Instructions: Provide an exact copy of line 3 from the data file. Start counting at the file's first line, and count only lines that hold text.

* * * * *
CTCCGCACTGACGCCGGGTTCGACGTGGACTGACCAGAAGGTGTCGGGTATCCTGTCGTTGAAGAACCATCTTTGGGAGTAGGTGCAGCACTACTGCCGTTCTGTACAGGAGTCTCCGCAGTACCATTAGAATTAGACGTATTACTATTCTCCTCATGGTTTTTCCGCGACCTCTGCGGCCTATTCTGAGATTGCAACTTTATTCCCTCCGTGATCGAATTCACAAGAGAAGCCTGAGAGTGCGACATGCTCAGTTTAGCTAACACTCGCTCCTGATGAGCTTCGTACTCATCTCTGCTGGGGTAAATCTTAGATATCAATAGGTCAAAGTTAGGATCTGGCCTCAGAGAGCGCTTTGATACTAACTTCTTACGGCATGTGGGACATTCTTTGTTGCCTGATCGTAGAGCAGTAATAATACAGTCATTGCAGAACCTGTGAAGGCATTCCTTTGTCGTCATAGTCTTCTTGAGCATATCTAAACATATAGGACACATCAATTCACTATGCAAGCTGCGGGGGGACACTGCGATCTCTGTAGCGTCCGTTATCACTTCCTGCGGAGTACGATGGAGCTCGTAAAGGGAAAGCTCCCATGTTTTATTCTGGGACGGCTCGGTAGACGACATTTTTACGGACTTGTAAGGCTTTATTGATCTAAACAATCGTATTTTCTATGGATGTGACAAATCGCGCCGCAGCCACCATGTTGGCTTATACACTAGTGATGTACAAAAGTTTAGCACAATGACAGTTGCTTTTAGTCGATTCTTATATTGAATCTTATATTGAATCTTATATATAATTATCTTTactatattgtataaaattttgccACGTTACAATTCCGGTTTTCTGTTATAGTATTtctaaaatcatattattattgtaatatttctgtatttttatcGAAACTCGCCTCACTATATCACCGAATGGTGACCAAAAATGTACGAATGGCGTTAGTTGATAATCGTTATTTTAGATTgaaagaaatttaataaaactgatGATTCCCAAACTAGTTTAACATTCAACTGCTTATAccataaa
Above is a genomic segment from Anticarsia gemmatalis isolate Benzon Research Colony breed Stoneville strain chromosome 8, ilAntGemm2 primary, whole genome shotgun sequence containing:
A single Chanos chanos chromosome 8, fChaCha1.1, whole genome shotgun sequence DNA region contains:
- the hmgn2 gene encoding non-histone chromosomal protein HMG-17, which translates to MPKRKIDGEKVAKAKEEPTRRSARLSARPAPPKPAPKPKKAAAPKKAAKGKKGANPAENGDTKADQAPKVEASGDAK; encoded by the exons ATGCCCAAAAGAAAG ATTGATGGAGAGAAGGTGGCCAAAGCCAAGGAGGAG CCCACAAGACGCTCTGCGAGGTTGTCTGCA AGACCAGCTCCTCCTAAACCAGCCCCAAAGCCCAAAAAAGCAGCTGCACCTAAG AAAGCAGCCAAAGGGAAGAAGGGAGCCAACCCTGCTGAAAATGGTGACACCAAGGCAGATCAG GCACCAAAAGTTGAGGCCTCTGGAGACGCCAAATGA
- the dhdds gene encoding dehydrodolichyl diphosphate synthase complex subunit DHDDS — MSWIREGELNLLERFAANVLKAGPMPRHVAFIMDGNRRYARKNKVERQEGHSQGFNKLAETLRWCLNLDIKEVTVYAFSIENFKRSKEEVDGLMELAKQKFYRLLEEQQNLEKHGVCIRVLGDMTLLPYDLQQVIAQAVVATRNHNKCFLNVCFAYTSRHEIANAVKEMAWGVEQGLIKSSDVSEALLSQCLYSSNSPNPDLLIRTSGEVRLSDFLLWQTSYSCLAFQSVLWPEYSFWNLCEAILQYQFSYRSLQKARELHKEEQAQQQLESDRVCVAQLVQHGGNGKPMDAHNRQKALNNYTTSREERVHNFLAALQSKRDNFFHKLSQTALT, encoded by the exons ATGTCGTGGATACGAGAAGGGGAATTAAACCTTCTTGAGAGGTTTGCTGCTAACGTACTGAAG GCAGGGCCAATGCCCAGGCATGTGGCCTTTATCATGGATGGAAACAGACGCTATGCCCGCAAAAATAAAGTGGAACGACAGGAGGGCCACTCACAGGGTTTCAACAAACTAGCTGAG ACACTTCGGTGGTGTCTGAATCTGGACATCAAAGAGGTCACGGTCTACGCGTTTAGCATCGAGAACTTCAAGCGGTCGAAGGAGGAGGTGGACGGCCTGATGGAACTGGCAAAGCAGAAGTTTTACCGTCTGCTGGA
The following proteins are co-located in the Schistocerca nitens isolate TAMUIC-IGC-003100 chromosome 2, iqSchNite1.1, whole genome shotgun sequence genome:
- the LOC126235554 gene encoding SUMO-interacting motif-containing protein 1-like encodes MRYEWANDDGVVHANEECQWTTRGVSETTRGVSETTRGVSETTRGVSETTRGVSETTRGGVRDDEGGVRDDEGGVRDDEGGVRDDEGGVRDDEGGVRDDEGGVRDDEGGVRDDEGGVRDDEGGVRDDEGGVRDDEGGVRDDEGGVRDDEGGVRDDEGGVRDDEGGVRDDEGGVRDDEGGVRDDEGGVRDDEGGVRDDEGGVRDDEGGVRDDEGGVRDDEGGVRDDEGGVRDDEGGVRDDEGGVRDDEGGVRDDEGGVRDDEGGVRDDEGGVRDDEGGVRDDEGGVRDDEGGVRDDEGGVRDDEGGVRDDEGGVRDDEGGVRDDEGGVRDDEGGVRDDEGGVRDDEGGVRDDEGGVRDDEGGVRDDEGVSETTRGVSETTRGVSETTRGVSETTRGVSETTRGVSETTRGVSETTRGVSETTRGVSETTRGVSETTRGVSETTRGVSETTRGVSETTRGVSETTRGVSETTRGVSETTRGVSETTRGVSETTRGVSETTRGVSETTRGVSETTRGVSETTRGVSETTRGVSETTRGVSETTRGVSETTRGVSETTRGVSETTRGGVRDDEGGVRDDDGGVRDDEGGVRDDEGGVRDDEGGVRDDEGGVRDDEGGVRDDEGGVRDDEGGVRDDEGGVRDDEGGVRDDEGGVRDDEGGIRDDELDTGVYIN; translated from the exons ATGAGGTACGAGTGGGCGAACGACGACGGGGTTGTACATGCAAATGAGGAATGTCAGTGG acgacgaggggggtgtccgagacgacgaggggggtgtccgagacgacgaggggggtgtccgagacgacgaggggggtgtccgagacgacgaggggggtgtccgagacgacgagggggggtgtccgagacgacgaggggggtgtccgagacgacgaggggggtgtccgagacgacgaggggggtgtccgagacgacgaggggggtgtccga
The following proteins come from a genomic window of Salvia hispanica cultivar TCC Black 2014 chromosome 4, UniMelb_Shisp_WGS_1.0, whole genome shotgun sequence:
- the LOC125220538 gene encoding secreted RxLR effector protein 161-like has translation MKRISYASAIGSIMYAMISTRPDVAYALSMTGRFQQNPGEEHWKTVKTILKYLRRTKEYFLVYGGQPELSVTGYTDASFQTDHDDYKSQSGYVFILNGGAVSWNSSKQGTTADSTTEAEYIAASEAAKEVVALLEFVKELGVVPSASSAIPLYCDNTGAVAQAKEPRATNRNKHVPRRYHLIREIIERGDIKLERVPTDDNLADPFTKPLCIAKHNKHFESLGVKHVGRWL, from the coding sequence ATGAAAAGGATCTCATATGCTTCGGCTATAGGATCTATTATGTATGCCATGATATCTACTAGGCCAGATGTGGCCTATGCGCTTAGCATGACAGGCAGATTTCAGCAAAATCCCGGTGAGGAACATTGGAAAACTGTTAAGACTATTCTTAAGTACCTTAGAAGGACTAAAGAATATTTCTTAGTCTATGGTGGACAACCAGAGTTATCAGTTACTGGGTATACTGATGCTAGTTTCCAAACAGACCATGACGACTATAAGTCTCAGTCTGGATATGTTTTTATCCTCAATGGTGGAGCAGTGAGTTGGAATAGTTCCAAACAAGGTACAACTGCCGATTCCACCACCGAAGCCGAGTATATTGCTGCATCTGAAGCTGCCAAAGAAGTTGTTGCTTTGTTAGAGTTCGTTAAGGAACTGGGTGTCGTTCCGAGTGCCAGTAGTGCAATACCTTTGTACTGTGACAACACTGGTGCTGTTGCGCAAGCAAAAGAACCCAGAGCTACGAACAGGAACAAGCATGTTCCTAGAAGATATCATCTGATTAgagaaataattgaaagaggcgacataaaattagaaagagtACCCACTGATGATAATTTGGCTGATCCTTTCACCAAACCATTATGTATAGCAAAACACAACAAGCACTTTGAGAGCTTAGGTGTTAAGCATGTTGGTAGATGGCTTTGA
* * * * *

A single Chanos chanos chromosome 8, fChaCha1.1, whole genome shotgun sequence DNA region contains: